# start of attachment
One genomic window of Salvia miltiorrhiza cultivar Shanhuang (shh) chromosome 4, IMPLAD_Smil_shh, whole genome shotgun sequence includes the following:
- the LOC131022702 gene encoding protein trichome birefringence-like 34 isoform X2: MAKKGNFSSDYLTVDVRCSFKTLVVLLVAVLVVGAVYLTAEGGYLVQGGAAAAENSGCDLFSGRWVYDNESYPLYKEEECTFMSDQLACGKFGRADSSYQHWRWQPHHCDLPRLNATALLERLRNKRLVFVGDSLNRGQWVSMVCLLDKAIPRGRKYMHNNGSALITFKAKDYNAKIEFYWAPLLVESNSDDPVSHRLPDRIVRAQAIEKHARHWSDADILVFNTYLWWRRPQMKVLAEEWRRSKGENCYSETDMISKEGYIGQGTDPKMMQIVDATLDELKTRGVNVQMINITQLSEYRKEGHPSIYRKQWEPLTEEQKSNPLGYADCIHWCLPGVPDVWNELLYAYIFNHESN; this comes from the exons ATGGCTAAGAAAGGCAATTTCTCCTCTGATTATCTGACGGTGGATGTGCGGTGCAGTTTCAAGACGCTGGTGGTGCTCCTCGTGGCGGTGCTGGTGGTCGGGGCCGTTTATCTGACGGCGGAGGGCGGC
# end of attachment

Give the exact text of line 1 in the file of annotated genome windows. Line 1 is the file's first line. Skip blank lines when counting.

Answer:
One genomic window of Salvia miltiorrhiza cultivar Shanhuang (shh) chromosome 4, IMPLAD_Smil_shh, whole genome shotgun sequence includes the following: